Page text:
Such themes of commercial interests, European relations with the Arab world that were independent of US policy, and enhanced dialogue with the Arab world on the basis of a common Mediterranean civilisation were continued under subsequent presidents. Sometimes they seem to have largely disappeared, with Francois Mitterand, for example, French president in the 1980s, being generally happy to support both Israel and the United States. Sometimes they appear to have become more prominent, with Chirac, his successor, being more eager to promote an independent French voice in Middle Eastern affairs and to oppose the unipolar world favouring the United States.

Nevertheless, Mitterand sent French forces to help evacuate the Palestine Liberation Organisation from Lebanon during the 1982 Israeli invasion. And Chirac’s 1996 Cairo speech, widely reported at the time, in which he spoke of his “vision of relations between France, Europe, the Arab world and the Mediterranean,” was widely criticised for its platitudinous lack of realism. Chirac’s foreign policy was characterised by what Dalle calls “Wilsonian Gaullism,” a reference to the ideas of US president Woodrow Wilson, since he argued for conflicts between countries to be resolved through appeals to international law. In the run-up to the US-led invasion of Iraq in 2003, Chirac’s France opposed US efforts to pass a UN Security Council resolution that would have given explicit UN backing to the invasion, arguing instead for arbitration.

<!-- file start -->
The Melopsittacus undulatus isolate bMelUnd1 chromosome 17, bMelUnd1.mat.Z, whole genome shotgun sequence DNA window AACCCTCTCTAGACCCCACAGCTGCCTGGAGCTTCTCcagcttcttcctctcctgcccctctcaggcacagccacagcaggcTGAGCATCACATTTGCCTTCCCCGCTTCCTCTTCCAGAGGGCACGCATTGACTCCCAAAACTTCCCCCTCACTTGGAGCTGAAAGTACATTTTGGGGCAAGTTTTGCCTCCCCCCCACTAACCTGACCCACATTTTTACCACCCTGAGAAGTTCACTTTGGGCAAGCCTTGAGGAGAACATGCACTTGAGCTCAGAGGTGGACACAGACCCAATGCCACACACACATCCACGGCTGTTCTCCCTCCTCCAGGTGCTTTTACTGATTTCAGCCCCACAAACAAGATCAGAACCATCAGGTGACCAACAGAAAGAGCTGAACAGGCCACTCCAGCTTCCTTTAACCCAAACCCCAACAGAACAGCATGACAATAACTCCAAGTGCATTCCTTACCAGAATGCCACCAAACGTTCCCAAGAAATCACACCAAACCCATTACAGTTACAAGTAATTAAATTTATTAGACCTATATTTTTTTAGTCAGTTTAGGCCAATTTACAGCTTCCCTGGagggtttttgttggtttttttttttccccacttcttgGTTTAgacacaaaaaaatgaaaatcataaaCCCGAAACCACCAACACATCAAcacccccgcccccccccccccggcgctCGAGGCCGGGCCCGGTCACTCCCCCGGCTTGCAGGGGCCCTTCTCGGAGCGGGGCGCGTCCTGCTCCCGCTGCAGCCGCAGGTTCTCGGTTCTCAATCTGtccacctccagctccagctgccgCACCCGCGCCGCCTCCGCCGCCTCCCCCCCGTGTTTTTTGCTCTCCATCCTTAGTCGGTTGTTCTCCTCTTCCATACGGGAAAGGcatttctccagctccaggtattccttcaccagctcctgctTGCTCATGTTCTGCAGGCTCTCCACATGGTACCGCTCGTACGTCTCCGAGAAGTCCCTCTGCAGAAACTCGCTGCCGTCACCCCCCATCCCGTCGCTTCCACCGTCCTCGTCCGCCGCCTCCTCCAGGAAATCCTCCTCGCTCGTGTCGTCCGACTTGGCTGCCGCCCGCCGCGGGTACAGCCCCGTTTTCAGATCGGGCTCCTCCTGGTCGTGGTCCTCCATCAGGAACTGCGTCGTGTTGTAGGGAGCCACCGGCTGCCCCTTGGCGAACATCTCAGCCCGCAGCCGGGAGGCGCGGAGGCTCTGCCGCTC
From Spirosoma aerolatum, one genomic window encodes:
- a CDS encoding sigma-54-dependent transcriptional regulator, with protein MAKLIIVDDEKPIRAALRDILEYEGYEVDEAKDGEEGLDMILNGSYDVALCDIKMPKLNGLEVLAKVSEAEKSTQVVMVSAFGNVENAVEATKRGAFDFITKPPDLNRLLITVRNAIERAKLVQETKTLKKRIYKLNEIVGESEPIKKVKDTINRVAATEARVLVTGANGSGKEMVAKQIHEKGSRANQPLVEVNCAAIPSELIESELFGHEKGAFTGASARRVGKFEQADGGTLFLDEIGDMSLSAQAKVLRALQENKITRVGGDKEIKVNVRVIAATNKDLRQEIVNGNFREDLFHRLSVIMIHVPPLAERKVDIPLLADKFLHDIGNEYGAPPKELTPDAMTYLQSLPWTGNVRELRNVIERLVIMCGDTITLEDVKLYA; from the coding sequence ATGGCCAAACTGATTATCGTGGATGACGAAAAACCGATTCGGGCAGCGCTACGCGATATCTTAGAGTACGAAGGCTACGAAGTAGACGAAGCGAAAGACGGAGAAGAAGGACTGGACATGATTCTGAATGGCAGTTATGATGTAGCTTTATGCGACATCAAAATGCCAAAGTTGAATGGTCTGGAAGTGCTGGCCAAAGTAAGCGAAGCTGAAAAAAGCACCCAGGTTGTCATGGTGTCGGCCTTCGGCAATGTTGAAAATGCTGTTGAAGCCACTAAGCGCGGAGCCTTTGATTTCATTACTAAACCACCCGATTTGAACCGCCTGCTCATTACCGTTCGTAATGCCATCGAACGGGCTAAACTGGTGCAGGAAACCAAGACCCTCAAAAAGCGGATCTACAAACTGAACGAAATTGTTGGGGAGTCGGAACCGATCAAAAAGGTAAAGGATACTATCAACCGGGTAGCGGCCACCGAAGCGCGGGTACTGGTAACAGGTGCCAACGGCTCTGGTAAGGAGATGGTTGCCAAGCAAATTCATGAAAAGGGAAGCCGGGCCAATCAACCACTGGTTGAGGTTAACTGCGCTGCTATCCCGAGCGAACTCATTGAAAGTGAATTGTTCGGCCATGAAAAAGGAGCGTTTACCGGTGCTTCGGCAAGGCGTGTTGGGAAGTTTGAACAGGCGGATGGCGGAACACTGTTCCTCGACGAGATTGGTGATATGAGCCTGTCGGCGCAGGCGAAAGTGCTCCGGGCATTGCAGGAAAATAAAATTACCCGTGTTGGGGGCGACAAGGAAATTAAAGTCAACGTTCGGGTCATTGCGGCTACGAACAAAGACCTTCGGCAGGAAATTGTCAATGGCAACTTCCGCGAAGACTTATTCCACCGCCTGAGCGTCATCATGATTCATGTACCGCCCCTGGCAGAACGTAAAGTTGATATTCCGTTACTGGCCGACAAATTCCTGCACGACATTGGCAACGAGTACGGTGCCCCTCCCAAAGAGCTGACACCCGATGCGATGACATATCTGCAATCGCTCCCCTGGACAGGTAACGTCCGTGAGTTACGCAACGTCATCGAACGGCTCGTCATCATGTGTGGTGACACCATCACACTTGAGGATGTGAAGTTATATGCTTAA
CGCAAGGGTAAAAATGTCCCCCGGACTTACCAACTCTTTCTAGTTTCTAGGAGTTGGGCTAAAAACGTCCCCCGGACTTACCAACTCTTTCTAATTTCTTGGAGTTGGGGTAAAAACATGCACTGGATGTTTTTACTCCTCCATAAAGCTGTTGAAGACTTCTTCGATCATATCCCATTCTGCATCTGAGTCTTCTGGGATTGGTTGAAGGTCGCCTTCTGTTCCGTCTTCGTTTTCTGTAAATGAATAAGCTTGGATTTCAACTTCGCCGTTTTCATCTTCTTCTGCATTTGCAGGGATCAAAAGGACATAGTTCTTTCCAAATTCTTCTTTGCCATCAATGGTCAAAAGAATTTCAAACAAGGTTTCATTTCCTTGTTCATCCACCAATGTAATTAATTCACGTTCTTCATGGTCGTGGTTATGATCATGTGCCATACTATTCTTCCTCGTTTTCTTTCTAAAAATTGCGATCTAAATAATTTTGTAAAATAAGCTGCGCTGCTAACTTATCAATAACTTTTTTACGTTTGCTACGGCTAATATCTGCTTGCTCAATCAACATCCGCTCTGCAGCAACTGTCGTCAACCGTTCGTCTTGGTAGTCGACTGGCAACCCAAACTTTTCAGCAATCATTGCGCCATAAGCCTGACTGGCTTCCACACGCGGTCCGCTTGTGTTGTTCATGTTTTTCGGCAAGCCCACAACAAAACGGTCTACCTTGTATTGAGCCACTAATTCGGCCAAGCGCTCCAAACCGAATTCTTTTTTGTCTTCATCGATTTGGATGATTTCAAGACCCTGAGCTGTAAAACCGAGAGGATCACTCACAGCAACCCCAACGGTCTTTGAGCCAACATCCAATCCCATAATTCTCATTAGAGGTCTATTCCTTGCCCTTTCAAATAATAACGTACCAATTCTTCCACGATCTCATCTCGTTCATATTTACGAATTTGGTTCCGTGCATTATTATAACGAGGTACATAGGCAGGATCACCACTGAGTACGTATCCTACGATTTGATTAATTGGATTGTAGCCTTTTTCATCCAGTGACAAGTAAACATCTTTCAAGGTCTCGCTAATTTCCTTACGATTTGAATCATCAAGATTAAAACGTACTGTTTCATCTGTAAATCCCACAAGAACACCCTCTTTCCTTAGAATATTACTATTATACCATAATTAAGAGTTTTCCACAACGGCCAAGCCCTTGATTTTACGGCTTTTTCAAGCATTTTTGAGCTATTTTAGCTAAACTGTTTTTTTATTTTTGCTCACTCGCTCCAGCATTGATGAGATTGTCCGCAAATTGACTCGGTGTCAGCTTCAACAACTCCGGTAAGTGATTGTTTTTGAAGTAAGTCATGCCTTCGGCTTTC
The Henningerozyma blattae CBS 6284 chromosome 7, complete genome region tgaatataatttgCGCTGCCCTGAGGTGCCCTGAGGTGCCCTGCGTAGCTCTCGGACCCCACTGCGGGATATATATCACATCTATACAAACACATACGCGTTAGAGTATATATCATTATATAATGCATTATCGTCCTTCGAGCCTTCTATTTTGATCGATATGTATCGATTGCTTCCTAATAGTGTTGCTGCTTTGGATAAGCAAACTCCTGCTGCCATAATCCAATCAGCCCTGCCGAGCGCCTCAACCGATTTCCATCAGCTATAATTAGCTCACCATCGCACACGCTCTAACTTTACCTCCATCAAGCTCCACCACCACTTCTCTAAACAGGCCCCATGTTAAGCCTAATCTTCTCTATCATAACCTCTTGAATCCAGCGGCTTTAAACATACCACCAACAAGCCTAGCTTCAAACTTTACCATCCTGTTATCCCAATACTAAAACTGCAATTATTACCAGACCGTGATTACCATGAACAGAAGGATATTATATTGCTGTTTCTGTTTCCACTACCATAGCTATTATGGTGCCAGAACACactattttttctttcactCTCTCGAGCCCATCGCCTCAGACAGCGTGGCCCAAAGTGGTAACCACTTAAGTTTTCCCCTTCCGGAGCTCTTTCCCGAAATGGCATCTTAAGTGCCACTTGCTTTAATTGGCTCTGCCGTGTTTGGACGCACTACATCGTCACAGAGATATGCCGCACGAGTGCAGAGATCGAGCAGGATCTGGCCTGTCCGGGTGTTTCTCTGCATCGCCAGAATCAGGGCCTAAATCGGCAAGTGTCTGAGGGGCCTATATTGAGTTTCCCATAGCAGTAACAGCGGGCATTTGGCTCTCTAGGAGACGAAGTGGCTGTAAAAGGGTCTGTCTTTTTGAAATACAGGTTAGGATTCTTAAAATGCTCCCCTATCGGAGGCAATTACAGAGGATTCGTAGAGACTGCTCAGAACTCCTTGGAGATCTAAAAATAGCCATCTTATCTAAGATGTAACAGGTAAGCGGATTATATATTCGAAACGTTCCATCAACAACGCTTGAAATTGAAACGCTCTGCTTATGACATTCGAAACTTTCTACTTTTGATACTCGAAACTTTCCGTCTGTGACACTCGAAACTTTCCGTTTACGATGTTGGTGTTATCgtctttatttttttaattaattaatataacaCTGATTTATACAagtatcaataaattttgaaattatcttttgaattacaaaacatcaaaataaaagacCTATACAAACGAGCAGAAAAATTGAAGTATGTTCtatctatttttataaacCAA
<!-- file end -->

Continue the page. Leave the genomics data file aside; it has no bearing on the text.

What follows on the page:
Dalle’s book contains a section on Sarkozy’s presidency, noting the latter’s general realignment of French foreign policy with that of the United States. Sarkozy’s flagship Middle Eastern initiative, the Union pour la Méditerranée, perhaps a continuation of earlier attempts to strengthen cultural relations across the Mediterranean, foundered as a result of its “lack of coherence” and managed to attract the hostility of both the other European and the Arab states. His enthusiastic support for the NATO-led bombing of Libya during the 2011 uprising, a quarter of the raids being carried out by French forces, led to “the implosion of the country into a mass of warring armed groups.”

The book contains no evaluation of French policy during the Arab Spring, some of which took place when the current French president, Francois Hollande, was in office, but Dalle thinks that part of the reason for the “improvisations, maladresses and incoherencies” that supervened during that period may have been because France had “got so used to dealing with people like al-Assad, Saddam Hussein, Mubarak, Gaddafi, Hassan II, Ben Ali, etc., that it could not imagine their ever disappearing from the political landscape.” Given the “moral position of France,” he adds, “much is expected of it” in the Arab world, and more could be achieved were France to make better use of its expertise, academic and otherwise, in Euro-Arab relations.

Outside the realm of inter-governmental contacts, France has the densest network of civil-society organisations working with and in the Arab world of any European country. Moreover, “there have never been more Arab students in France than there are today, and French higher education has never been more popular than it is today in the French-speaking Arab countries.” Perhaps the road towards improved Franco-Arab and European-Arab relations runs precisely through the development and generalisation of such individual contacts, fostered where appropriate by state and other institutions and building on a shared vision of the future Mediterranean.